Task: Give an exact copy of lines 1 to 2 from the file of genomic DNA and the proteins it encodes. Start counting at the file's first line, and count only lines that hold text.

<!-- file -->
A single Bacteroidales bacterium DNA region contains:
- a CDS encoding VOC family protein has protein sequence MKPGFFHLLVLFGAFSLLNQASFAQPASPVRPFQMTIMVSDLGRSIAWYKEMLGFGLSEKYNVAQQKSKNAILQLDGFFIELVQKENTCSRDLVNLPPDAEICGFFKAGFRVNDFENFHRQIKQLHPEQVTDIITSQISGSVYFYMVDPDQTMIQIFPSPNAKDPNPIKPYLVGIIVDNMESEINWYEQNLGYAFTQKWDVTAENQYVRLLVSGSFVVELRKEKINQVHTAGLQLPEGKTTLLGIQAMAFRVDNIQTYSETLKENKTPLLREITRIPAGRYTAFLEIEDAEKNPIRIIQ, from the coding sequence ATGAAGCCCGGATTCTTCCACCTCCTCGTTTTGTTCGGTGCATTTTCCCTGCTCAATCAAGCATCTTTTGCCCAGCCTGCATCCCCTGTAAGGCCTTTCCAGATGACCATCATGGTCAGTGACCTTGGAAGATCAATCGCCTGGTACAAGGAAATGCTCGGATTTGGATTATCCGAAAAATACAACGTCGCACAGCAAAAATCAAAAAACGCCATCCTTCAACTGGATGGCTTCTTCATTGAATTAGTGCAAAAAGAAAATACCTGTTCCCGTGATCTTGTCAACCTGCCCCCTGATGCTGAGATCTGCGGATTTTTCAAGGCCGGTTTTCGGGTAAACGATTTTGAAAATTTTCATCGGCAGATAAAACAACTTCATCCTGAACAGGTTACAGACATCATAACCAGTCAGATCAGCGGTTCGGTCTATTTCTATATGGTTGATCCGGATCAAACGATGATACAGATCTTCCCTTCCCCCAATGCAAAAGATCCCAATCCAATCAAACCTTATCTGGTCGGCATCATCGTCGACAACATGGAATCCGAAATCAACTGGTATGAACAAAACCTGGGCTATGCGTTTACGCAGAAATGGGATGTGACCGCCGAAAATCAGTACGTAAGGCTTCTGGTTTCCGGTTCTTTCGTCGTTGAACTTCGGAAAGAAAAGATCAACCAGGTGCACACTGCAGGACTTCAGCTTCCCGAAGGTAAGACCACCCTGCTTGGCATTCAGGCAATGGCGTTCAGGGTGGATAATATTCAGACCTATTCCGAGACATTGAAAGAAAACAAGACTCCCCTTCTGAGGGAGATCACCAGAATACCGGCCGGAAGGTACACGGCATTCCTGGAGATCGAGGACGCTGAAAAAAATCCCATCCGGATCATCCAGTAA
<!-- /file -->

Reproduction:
A single Bacteroidales bacterium DNA region contains:
- a CDS encoding VOC family protein has protein sequence MKPGFFHLLVLFGAFSLLNQASFAQPASPVRPFQMTIMVSDLGRSIAWYKEMLGFGLSEKYNVAQQKSKNAILQLDGFFIELVQKENTCSRDLVNLPPDAEICGFFKAGFRVNDFENFHRQIKQLHPEQVTDIITSQISGSVYFYMVDPDQTMIQIFPSPNAKDPNPIKPYLVGIIVDNMESEINWYEQNLGYAFTQKWDVTAENQYVRLLVSGSFVVELRKEKINQVHTAGLQLPEGKTTLLGIQAMAFRVDNIQTYSETLKENKTPLLREITRIPAGRYTAFLEIEDAEKNPIRIIQ, from the coding sequence ATGAAGCCCGGATTCTTCCACCTCCTCGTTTTGTTCGGTGCATTTTCCCTGCTCAATCAAGCATCTTTTGCCCAGCCTGCATCCCCTGTAAGGCCTTTCCAGATGACCATCATGGTCAGTGACCTTGGAAGATCAATCGCCTGGTACAAGGAAATGCTCGGATTTGGATTATCCGAAAAATACAACGTCGCACAGCAAAAATCAAAAAACGCCATCCTTCAACTGGATGGCTTCTTCATTGAATTAGTGCAAAAAGAAAATACCTGTTCCCGTGATCTTGTCAACCTGCCCCCTGATGCTGAGATCTGCGGATTTTTCAAGGCCGGTTTTCGGGTAAACGATTTTGAAAATTTTCATCGGCAGATAAAACAACTTCATCCTGAACAGGTTACAGACATCATAACCAGTCAGATCAGCGGTTCGGTCTATTTCTATATGGTTGATCCGGATCAAACGATGATACAGATCTTCCCTTCCCCCAATGCAAAAGATCCCAATCCAATCAAACCTTATCTGGTCGGCATCATCGTCGACAACATGGAATCCGAAATCAACTGGTATGAACAAAACCTGGGCTATGCGTTTACGCAGAAATGGGATGTGACCGCCGAAAATCAGTACGTAAGGCTTCTGGTTTCCGGTTCTTTCGTCGTTGAACTTCGGAAAGAAAAGATCAACCAGGTGCACACTGCAGGACTTCAGCTTCCCGAAGGTAAGACCACCCTGCTTGGCATTCAGGCAATGGCGTTCAGGGTGGATAATATTCAGACCTATTCCGAGACATTGAAAGAAAACAAGACTCCCCTTCTGAGGGAGATCACCAGAATACCGGCCGGAAGGTACACGGCATTCCTGGAGATCGAGGACGCTGAAAAAAATCCCATCCGGATCATCCAGTAA